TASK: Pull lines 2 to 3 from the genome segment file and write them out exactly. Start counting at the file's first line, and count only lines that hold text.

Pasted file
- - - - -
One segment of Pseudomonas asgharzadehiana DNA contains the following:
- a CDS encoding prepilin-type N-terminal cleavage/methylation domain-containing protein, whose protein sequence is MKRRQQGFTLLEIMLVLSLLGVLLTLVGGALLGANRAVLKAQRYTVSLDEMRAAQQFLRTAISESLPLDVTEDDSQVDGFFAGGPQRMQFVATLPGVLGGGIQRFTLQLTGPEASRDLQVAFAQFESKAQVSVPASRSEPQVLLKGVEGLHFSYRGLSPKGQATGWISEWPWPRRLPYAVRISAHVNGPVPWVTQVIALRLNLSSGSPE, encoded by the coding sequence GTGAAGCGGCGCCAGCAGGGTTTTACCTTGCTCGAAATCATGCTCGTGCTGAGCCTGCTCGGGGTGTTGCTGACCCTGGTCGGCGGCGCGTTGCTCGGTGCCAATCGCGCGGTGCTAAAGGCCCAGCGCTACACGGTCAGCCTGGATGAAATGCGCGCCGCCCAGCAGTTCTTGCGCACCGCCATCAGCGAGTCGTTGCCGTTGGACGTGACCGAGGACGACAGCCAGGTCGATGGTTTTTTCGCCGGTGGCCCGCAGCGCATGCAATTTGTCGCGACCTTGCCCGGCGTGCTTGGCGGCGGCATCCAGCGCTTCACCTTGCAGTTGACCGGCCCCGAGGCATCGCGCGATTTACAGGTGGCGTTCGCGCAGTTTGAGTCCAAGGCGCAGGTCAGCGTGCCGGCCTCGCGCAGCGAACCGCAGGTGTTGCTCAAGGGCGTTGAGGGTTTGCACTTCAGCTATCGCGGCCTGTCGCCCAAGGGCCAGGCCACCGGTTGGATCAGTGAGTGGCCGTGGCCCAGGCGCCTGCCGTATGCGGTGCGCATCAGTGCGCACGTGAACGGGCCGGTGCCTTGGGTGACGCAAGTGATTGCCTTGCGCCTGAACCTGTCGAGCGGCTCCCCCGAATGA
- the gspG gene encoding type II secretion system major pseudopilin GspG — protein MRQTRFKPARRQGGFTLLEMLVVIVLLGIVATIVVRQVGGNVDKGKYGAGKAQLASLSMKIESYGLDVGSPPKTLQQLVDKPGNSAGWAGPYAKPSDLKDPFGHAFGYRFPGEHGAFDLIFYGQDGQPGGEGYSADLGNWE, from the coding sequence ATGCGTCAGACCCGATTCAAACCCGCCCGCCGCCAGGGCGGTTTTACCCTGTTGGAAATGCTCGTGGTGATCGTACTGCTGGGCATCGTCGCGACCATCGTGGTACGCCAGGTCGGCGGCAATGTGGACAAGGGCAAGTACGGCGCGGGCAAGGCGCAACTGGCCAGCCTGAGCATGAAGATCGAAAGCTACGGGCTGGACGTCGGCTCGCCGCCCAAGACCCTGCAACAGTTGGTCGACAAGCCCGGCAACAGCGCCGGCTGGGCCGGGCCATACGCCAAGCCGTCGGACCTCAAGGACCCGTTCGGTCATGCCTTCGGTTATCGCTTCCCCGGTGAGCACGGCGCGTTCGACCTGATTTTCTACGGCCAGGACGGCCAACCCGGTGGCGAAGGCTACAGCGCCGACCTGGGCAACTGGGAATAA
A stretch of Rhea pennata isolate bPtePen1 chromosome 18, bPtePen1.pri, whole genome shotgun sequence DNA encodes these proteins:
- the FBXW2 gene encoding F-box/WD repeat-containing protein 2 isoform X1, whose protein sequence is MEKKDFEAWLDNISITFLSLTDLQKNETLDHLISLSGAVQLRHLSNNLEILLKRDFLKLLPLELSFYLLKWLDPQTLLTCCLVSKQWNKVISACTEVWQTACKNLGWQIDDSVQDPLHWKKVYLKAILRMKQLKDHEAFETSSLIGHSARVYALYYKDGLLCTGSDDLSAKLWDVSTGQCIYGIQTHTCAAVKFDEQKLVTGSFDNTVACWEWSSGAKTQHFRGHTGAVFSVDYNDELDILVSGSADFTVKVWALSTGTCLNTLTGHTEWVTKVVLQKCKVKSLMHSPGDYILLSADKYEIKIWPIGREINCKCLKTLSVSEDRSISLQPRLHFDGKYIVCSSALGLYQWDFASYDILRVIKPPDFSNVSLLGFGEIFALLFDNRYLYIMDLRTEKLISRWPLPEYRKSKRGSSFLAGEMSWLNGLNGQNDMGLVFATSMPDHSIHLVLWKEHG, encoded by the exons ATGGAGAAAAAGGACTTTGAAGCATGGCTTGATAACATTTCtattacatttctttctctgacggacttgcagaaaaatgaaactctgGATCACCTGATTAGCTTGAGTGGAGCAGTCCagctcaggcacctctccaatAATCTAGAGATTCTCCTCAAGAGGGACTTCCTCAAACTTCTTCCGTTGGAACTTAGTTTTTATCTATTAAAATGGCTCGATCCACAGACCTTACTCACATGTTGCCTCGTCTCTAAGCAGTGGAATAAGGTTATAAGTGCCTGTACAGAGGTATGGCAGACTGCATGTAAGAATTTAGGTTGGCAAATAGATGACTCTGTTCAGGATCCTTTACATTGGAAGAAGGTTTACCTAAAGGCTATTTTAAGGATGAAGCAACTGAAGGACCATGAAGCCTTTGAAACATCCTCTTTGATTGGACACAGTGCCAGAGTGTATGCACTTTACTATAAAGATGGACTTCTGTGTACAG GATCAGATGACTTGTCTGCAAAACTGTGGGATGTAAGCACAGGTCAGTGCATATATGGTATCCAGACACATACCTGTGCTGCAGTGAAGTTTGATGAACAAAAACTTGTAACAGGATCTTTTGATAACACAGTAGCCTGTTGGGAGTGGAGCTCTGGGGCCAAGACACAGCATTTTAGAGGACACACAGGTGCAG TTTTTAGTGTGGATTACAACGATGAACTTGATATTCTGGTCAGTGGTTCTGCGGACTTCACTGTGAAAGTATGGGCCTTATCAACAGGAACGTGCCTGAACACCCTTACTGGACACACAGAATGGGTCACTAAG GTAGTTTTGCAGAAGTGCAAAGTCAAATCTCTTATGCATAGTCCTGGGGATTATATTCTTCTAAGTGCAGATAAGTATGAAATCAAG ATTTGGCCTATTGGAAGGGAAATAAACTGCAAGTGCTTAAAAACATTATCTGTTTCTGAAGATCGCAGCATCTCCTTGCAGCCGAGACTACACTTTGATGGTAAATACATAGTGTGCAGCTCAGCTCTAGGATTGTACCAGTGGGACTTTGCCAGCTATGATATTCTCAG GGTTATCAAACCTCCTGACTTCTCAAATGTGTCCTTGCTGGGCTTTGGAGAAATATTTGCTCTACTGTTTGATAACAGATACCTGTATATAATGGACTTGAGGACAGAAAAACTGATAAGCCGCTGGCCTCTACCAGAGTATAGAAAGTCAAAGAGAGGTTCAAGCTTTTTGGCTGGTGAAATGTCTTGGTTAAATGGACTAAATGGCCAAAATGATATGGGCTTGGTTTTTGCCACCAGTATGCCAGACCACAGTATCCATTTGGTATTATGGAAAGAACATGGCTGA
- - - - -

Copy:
- a CDS encoding prepilin-type N-terminal cleavage/methylation domain-containing protein, whose protein sequence is MKRRQQGFTLLEIMLVLSLLGVLLTLVGGALLGANRAVLKAQRYTVSLDEMRAAQQFLRTAISESLPLDVTEDDSQVDGFFAGGPQRMQFVATLPGVLGGGIQRFTLQLTGPEASRDLQVAFAQFESKAQVSVPASRSEPQVLLKGVEGLHFSYRGLSPKGQATGWISEWPWPRRLPYAVRISAHVNGPVPWVTQVIALRLNLSSGSPE, encoded by the coding sequence GTGAAGCGGCGCCAGCAGGGTTTTACCTTGCTCGAAATCATGCTCGTGCTGAGCCTGCTCGGGGTGTTGCTGACCCTGGTCGGCGGCGCGTTGCTCGGTGCCAATCGCGCGGTGCTAAAGGCCCAGCGCTACACGGTCAGCCTGGATGAAATGCGCGCCGCCCAGCAGTTCTTGCGCACCGCCATCAGCGAGTCGTTGCCGTTGGACGTGACCGAGGACGACAGCCAGGTCGATGGTTTTTTCGCCGGTGGCCCGCAGCGCATGCAATTTGTCGCGACCTTGCCCGGCGTGCTTGGCGGCGGCATCCAGCGCTTCACCTTGCAGTTGACCGGCCCCGAGGCATCGCGCGATTTACAGGTGGCGTTCGCGCAGTTTGAGTCCAAGGCGCAGGTCAGCGTGCCGGCCTCGCGCAGCGAACCGCAGGTGTTGCTCAAGGGCGTTGAGGGTTTGCACTTCAGCTATCGCGGCCTGTCGCCCAAGGGCCAGGCCACCGGTTGGATCAGTGAGTGGCCGTGGCCCAGGCGCCTGCCGTATGCGGTGCGCATCAGTGCGCACGTGAACGGGCCGGTGCCTTGGGTGACGCAAGTGATTGCCTTGCGCCTGAACCTGTCGAGCGGCTCCCCCGAATGA
- the gspG gene encoding type II secretion system major pseudopilin GspG — protein MRQTRFKPARRQGGFTLLEMLVVIVLLGIVATIVVRQVGGNVDKGKYGAGKAQLASLSMKIESYGLDVGSPPKTLQQLVDKPGNSAGWAGPYAKPSDLKDPFGHAFGYRFPGEHGAFDLIFYGQDGQPGGEGYSADLGNWE, from the coding sequence ATGCGTCAGACCCGATTCAAACCCGCCCGCCGCCAGGGCGGTTTTACCCTGTTGGAAATGCTCGTGGTGATCGTACTGCTGGGCATCGTCGCGACCATCGTGGTACGCCAGGTCGGCGGCAATGTGGACAAGGGCAAGTACGGCGCGGGCAAGGCGCAACTGGCCAGCCTGAGCATGAAGATCGAAAGCTACGGGCTGGACGTCGGCTCGCCGCCCAAGACCCTGCAACAGTTGGTCGACAAGCCCGGCAACAGCGCCGGCTGGGCCGGGCCATACGCCAAGCCGTCGGACCTCAAGGACCCGTTCGGTCATGCCTTCGGTTATCGCTTCCCCGGTGAGCACGGCGCGTTCGACCTGATTTTCTACGGCCAGGACGGCCAACCCGGTGGCGAAGGCTACAGCGCCGACCTGGGCAACTGGGAATAA